Salad of warm Scottish langoustines with lobster and celeriac remoulade
My main of lamb, shallot puree and rosemary jus was a solid plate of food. The lamb was clearly good quality, having a lively, slightly livery pungency to it. The fondant potato was perfectly done, i'd have been happy to see a few more of those, ditto the confit garlic. Being picky again, the lamb was a bit overcooked at one end; I would be interested to know if they're sous-videing the meats or going old school here. I'm guessing the latter. Also the jus, while properly reduced and lovely and glossy, didn't have much rosemary flavour going on, which might have made the whole thing really sing. Still very nice though.

Best end of Cumbrian lamb with shallot puree and rosemary jus
Kasia's beef was cooked just about bang-on and for fillet, was full of flavour. The wasabi gnocci were nice, but again could've done with some more poke from the fiery root. The oxtail bon-bon thing was judged a great success, and the sauce was sufficiently reduced to have almost marmitey levels of umami going on. Another posh meal truism: how often does the "lesser" cut of protein on a plate outshine its supposedly more cultured sibling? Very often, I reckon.

Fillet of Aberdeen Angus, crispy boneless oxtail, braised salsify, watercress, wasabi gnocci
In other main course news, my mum's sea bass was very good. An accurately cooked bit a fish that had clearly some from the side of a whopper of an animal.

Sufficiently fuller of belly, and lighter of wallet, we eschewed desserts and finished with some powerfully good coffee and truffles outside on a terrace, taking in the full majesty of the view. On a sunny day, which this wasn't quite, I can't think of a better spot for an afternoon tea.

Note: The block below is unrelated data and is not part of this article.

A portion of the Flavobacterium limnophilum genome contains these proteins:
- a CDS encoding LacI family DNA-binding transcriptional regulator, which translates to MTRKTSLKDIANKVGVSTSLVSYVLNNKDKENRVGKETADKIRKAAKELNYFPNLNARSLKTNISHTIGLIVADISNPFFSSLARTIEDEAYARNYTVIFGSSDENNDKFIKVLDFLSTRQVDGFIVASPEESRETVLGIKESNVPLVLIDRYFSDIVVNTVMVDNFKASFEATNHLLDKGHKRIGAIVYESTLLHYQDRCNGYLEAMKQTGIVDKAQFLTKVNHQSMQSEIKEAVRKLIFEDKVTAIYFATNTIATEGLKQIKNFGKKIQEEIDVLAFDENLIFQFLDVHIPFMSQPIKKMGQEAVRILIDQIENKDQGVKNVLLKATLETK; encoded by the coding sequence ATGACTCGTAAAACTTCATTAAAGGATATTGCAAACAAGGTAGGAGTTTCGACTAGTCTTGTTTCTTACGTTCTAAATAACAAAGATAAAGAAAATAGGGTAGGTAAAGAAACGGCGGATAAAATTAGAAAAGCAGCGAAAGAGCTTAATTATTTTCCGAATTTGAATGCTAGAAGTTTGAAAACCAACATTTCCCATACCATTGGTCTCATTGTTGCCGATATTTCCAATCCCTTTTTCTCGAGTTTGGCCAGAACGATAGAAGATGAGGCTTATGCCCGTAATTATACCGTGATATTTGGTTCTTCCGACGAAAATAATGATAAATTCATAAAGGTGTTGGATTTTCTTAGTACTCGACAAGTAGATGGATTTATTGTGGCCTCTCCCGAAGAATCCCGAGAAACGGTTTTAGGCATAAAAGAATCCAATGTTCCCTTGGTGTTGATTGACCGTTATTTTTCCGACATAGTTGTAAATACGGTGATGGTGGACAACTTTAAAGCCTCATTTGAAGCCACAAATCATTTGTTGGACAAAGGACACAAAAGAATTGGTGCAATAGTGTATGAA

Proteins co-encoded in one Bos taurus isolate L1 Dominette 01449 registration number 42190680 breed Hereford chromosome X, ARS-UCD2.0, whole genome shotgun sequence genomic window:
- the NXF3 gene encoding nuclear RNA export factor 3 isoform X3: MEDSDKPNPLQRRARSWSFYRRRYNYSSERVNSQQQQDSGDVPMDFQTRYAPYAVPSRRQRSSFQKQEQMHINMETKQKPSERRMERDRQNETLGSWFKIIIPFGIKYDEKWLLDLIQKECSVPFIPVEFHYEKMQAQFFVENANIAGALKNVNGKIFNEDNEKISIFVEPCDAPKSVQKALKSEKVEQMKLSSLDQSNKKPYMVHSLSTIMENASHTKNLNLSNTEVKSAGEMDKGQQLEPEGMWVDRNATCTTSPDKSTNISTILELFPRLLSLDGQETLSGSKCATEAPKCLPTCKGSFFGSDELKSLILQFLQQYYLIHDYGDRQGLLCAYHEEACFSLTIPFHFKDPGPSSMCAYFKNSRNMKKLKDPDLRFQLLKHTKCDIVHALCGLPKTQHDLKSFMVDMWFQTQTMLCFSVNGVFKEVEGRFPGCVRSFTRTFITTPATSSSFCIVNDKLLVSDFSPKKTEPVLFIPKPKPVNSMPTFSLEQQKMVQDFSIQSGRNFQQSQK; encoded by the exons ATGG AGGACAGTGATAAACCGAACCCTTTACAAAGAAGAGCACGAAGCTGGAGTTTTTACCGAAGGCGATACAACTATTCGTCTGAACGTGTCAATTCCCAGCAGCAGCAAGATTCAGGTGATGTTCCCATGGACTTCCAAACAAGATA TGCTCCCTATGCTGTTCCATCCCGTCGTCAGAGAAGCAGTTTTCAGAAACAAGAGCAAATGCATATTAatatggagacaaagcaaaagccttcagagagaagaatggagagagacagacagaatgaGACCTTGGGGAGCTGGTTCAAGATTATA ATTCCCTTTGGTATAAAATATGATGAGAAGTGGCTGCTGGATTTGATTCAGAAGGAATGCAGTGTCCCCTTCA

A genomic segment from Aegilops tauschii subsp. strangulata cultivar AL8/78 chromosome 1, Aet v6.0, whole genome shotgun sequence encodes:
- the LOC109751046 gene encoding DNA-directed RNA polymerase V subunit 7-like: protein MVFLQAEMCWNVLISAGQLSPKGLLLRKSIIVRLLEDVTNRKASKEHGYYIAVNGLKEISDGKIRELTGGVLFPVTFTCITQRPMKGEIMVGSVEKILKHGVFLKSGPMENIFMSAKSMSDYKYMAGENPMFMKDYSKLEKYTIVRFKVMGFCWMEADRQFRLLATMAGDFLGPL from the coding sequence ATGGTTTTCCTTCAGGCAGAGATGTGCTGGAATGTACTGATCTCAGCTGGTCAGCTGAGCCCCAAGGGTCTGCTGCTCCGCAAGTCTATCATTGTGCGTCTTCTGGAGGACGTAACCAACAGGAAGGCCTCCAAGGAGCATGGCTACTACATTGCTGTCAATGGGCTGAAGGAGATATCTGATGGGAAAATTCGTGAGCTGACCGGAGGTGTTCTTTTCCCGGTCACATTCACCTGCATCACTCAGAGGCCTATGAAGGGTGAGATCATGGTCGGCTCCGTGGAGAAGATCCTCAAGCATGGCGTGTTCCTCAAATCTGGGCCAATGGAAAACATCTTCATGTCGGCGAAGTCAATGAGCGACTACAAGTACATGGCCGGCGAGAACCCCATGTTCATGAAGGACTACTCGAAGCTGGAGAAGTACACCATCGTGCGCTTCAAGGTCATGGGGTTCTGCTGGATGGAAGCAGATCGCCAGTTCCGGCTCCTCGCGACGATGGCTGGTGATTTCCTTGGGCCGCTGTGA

So, what's the final verdict? I definitely enjoyed lunch at Holbeck Ghyll. Service was friendly and attentive, although we were one of only four tables in the dining room. The cooking was very solid, if unspectacular. Everthing was nice, without eliciting too many oohs or aahs. With just a couple of small tweaks here and there it could have been triumphant. I had a glass of cracking house Chilean Carmenere which brought the lamb to life. As to whether that Michelin star is merited or not, who am I to say.

Meals like this do leave me wondering about how much I really want to see "premium" produce on the plate though; fillet of beef, best end of lamb, lobster, etc. All these things can be, of course, lovely, but often the depth of flavour, compared to cheaper and longer cooked cuts, just isn't there, although the price per plate certainly is. Holbeck Ghyll is styling itself very much as a luxury retreat in the lakes, so perhaps this demands that these are the main ingredients used.

As we wandered down the path back to the cars, I was tempted, Coogan-style, to give a big "A-HA" across the valley, but chickened out. Maybe next time, as an epilogue to an afternoon spent munching crustless sandwiches and cakes. That sounds good.


Holbeck Ghyll Website
Holbeck Ghyll on Twitter


  1. Thanks for reviewing this place. I've been unsure whether to book for a long time but your review pretty much confirms why I've held off for so long! Solid but unspectacular cooking not worth the long trip or high prices! Cheers.

    1. Glad to be of service! I wouldn't actually dis-recommend the place at all, but there are certainly more exciting options not far away. That Simon Rogan chap has a nice place...